I love people watching in France, Switzerland and Italy where women (and men) show less fear of ageing and much more concern with grooming, which is completely different. Also, men are much more generous with their second glances!
Duchesse said…
The grey thing is deep. I begged two hairdressers to let me try; when I asked one what I would look like, he said, "Practical." Yet on some women it is the essence of elegance.

I think it depends on skin tone, hair quality and whether the grey-haired woman has some style. Some women look Brown Wren, while others are ethereal and it's utterly "them".

Have a friend who went gray and found men stopped looking (and she missed that- she was hoping for some company). Went platinum blonde with a pixie cut- looks superb, sort of a supercharged Isabella Rosselini- and is certainly enjoying life!
Anonymous said…
greying pixie, i have to tell you, i ADORE your name.

i used a punky pink temporary wash-in color once, which only adhered to the whites, as i had anticipated, and i felt incredibly less white, and more stupid.

i got 2 haircuts in one week (this was only 2 weeks ago). i have definitely found that if i'm going to live with whites, i need a stronger shape to my hair to underscore that it's intentional, the whites, and not laziness or 'earthiness' or any other adjectives attributed to white hairs that have nothing to do with style and independence and stubbornness. so anyway, the 2 cuts. i was having a little personal crisis so the hair is always the first to go. i walked in to a new salon, no appt., got a well-trained stylist and let him have at it. he informed me that i was entitled to a free color consult as a new client. he was shocked that i was not interested and repeated the offer TWO more times in my one hour there. i was not apparently entitled to go white. the first mention made me disappointed in him (i just don't like sales pitches of any kind) and the following mentions just ensured that i would not return. and once he saw me as someone with white hairs, he gave me a cut that he felt was suitable for someone who had given up, i guess. i was not satisfied when i left.
the following week i walked into another salon, no appt., but this time armed with a picture from japanese vogue of 2 women wearing hot pink wigs (not for the color mind you, but for the shape), and when i saw the hairdresser i would be getting, dreadlocks, facial piercings, and all, i sighed a sigh of relief. wouldn't she be a hypocrite if she did not understand rebellion (even if mine was in the form of pro-reality instead of anti-establishment?), and i quickly positioned my white hairs as my badge of punk, clarifying that i'd like to use the white that i have to add my own funky twist to the cut. she got it. and i'll be returning to her, for sure!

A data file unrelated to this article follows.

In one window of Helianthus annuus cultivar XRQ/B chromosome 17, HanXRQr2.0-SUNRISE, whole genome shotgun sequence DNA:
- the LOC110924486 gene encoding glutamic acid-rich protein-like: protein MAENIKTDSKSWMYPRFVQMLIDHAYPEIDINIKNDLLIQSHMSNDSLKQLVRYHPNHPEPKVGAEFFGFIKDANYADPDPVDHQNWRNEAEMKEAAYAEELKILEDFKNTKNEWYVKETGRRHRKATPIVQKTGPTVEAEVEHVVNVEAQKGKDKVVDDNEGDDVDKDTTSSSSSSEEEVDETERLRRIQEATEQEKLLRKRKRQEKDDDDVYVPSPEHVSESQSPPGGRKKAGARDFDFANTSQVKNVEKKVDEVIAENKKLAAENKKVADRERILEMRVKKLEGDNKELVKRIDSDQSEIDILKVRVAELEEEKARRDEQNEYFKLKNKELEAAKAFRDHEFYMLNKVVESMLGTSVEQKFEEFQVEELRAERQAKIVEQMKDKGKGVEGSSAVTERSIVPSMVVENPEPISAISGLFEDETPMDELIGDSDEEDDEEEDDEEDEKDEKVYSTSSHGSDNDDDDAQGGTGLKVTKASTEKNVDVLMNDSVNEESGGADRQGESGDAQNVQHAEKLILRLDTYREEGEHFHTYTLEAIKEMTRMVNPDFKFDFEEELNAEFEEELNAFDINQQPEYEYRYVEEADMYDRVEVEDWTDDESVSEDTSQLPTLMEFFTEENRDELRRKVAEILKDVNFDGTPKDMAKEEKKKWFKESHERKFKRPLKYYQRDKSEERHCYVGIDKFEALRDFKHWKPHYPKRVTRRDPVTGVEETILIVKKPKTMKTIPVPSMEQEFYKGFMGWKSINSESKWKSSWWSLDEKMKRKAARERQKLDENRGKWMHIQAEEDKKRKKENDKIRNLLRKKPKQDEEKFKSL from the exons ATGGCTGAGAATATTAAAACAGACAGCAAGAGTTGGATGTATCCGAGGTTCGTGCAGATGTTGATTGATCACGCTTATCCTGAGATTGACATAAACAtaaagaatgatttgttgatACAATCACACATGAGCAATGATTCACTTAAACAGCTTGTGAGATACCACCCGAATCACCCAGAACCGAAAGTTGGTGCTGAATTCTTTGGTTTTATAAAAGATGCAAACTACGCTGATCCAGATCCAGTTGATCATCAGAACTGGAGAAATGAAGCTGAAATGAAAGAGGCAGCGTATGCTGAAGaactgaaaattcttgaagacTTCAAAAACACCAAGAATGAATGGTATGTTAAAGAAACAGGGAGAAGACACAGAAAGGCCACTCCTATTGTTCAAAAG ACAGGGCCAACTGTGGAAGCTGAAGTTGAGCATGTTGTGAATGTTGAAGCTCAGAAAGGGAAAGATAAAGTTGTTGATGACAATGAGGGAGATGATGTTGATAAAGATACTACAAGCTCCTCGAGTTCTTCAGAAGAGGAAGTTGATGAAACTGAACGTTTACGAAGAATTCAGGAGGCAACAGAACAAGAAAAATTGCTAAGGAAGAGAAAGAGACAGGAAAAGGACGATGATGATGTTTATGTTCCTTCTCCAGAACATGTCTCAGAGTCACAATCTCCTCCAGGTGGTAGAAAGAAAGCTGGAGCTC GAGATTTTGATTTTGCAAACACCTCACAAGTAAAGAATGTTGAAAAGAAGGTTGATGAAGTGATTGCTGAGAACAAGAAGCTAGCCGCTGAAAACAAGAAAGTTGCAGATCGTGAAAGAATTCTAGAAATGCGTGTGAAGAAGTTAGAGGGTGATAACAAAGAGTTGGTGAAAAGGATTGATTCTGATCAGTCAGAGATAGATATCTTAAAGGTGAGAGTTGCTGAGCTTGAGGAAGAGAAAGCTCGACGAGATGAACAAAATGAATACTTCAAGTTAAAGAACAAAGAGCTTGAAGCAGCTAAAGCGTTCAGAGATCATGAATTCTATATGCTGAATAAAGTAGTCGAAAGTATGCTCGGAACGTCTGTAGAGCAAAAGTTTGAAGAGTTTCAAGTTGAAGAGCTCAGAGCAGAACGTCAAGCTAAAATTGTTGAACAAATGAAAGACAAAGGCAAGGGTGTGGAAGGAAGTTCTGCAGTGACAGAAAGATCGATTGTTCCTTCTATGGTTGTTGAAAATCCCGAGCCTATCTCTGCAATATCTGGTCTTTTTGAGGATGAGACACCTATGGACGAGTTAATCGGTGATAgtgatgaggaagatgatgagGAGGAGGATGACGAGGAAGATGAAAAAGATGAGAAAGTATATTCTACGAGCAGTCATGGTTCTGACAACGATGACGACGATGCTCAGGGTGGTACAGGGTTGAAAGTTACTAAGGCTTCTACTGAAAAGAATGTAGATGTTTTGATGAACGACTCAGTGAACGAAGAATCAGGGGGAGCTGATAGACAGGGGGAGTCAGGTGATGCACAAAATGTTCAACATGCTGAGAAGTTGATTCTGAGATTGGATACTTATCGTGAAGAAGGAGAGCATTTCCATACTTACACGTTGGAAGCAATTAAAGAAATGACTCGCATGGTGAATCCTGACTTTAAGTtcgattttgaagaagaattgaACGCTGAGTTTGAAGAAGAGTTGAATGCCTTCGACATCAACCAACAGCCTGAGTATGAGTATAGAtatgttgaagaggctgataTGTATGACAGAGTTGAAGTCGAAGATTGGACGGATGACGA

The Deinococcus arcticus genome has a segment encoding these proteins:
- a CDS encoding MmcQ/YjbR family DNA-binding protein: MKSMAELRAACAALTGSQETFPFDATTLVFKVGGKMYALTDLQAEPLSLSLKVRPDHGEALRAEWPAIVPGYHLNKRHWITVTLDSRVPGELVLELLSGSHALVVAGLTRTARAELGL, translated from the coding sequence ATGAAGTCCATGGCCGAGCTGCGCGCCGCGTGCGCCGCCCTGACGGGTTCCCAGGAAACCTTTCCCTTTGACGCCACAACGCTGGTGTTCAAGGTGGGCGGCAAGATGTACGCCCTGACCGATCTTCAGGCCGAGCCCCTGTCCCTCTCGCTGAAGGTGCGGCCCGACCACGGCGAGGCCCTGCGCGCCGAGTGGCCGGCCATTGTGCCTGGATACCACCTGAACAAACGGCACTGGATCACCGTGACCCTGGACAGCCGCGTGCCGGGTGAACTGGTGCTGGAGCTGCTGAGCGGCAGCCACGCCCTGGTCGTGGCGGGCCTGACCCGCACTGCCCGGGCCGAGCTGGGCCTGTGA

i always figured, to age the way i wanted to, i would have to 'take it up a notch' at certain points, make more of an effort. i always thought i would know when the time had come, but it snuck up on me this year and it wasn't until i saw a picture of myself that i realized, the time has come. i'm trying to remember to use lipstick OR make a strongly-lined eye more often. it makes a difference, sad to say. can't rely on dewy youth any more, but it's interesting that internally i'm not aware of this external alteration...until of course i read the birth year of some model and realize i graduated from high school BEFORE SHE WAS BORN. crap.
crappity crap.

duchesses - funny you should mention rossellini - i'm putting pictures of her up on my other blog (retailrecovery.blogspot.com) tomorrow - she's a brilliant (mind) beauty (face), but i have to confess, i would love it if she went grey.

duchesse - sorry i went on for so long...
Duchesse said…
Up & Down: thanks for concrete testimony re what one has to do! Would LOVE to see a photo of your Japanese Vogue cut. Would you consider posting on your blog?

Also- a stylist can be well trained but that does not give him "the eye"- that's a talent.
Anonymous said…
duchesse - i totally totally agree re. the "skill" of a stylist. the first guy, he cut for a full hour, and hair was flying. the end result, however accurate, was terribly dull though.
i did slip a clip of my hair inspiration on to my blog actually. and i know, to have that true cartoony effect that i love about this picture, i would need the color and product and appliances that i am not willing to do.


The posts with the most